Hopeful for the IRS making Improvements in 2023

Hopeful for the IRS Improvements in 2023

As the IRS goes into 2023, I am hopeful the huge budget increase works to improve customer service

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The Inflation Reduction Act of 2022 has made a long-term commitment to improving the struggling IRS by investing $80 billion in the agency over the next 10 years. This is the largest budget increase the IRS has ever received, and it represents almost six times the agency’s annual budget of $13.8 billion. While some have claimed that this will result in 87,000 new revenue agents targeting tax evaders, I am hopeful that a great improvement in overall service provided by the IRS will be seen.

The additional funds will be allocated as follows:

  • $3.2 billion for taxpayer services,
  • $45.6 billion for enforcement,
  • $25.3 billion for operations support, and
  • $4.7 billion for business systems modernization.

These funds will be available until September 30, 2031, and they represent a mandatory appropriation, meaning that Congress cannot reduce the allocation without passing a new law. The IRS will issue a detailed spending plan within six months.

One of the main ways that the IRS plans to use the new money is to update its outdated IT systems, which in some cases date back to the 1960s. The agency also plans to improve phone service and speed up the processing of paper tax returns. To achieve this, the IRS will hire an additional 5,000 phone representatives, fully staff all IRS Tax Assistance Centers, and implement scanning technology to improve the processing of paper returns.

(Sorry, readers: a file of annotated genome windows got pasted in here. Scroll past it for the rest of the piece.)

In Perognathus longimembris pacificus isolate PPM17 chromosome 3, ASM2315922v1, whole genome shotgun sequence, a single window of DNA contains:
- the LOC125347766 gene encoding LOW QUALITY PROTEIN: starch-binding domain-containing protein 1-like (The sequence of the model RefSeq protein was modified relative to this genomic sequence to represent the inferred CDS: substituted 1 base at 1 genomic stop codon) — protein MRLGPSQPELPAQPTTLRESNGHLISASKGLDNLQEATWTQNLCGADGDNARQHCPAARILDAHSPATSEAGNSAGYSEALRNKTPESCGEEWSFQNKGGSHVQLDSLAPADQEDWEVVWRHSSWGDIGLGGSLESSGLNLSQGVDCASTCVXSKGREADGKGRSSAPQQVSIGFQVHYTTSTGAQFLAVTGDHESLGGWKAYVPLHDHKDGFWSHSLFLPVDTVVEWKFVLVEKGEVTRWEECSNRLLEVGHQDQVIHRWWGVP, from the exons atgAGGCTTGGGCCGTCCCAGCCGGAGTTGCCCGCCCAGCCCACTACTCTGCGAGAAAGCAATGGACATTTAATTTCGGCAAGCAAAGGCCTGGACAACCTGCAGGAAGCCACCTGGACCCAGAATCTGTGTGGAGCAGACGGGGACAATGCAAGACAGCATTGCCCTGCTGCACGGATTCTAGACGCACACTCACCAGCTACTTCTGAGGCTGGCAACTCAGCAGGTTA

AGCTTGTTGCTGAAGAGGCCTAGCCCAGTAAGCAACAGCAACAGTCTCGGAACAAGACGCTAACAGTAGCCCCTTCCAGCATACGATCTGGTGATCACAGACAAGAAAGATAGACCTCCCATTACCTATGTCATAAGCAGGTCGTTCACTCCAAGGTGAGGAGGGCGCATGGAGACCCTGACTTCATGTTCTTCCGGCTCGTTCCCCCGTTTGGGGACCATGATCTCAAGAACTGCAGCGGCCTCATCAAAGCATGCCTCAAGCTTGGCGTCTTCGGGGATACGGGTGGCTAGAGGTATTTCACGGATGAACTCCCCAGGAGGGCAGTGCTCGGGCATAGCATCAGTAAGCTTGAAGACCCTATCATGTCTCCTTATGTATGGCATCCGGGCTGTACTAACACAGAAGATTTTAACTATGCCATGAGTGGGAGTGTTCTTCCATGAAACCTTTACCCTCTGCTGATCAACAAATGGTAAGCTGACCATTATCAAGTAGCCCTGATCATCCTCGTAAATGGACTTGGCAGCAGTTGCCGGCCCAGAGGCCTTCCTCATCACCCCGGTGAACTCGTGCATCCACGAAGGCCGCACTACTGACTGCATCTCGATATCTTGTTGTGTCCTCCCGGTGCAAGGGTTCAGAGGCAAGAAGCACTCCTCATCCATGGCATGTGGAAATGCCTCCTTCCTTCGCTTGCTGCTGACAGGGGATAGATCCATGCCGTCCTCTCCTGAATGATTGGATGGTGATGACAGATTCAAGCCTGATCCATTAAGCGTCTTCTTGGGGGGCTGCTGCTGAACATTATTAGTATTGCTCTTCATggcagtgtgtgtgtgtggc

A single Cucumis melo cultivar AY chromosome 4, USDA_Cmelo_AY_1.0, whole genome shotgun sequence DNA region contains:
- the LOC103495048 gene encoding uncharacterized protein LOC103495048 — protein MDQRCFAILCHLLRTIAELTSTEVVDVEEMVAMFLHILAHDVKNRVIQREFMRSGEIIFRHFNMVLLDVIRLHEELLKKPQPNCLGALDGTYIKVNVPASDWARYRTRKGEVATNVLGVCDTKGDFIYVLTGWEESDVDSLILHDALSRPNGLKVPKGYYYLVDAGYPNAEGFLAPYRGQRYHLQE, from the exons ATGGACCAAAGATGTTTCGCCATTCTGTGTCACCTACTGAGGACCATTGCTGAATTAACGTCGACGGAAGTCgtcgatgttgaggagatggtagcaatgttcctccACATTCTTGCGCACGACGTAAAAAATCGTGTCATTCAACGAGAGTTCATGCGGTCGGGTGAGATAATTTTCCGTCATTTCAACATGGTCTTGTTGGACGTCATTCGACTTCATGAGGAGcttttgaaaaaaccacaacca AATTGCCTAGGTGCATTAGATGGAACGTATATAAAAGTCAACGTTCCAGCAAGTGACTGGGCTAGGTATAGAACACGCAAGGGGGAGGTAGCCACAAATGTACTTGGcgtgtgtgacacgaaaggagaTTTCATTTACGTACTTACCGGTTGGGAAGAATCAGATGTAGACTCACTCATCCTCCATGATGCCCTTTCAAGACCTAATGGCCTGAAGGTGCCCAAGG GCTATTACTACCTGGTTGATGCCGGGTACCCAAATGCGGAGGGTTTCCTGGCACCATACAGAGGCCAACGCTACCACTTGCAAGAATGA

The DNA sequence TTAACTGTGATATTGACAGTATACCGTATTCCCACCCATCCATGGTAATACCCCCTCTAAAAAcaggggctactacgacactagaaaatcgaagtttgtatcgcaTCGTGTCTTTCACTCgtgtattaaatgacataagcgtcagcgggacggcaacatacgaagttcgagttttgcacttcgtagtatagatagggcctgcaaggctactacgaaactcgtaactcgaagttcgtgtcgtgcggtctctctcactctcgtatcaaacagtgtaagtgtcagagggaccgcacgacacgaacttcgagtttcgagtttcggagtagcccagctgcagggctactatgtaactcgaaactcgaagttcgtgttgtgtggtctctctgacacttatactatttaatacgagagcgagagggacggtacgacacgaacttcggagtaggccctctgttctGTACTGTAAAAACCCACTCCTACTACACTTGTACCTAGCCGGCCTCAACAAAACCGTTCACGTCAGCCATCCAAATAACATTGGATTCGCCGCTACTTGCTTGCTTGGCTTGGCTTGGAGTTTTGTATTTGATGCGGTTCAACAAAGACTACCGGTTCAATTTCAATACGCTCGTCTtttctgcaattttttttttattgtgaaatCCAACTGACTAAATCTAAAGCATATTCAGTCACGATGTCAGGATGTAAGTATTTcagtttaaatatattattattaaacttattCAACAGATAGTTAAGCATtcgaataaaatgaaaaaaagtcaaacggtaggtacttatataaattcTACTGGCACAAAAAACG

The IRS budget has fallen by 18.5% over the past decade, resulting in a 20% decline in the agency’s workforce. As of 2021, the IRS had 78,661 employees, compared to 90,290 in 2012 and 116,673 in 1992. The new funding will allow the IRS to hire additional employees, although it is not expected to reach the 87,000 figure that has been reported in the media. Much of the new hiring will simply be to offset attrition, as the IRS has an aging workforce and expects 35,000 employees to retire in the next six years, along with another 17,000 who will leave before retirement.

As a result of the new funding, audit rates are expected to increase, particularly for taxpayers earning more than $400,000 per year. While the exact increase is not yet known, it is likely that audits for those earning less than $400,000 could increase fourfold from their current historic lows of around 0.25%. The IRS will also have more resources to pursue tax evasion and other forms of noncompliance, which will likely result in more penalties and fines for those who are found to be in violation of tax laws.

Overall, the new funding for the IRS is a positive development although I am very concerned about the size of the budget increase and the IRS’s ability to put it where it’s most needed in customer service and not in increasing the burden already on U.S. Small Businesses.

– Randy Martin is a Certified Public Accountant, IRS Enrolled Agent, and Certified Tax Resolution Specialist and the managing director of IRSProb.com a Dallas-based Tax Firm specializing in IRS controversy.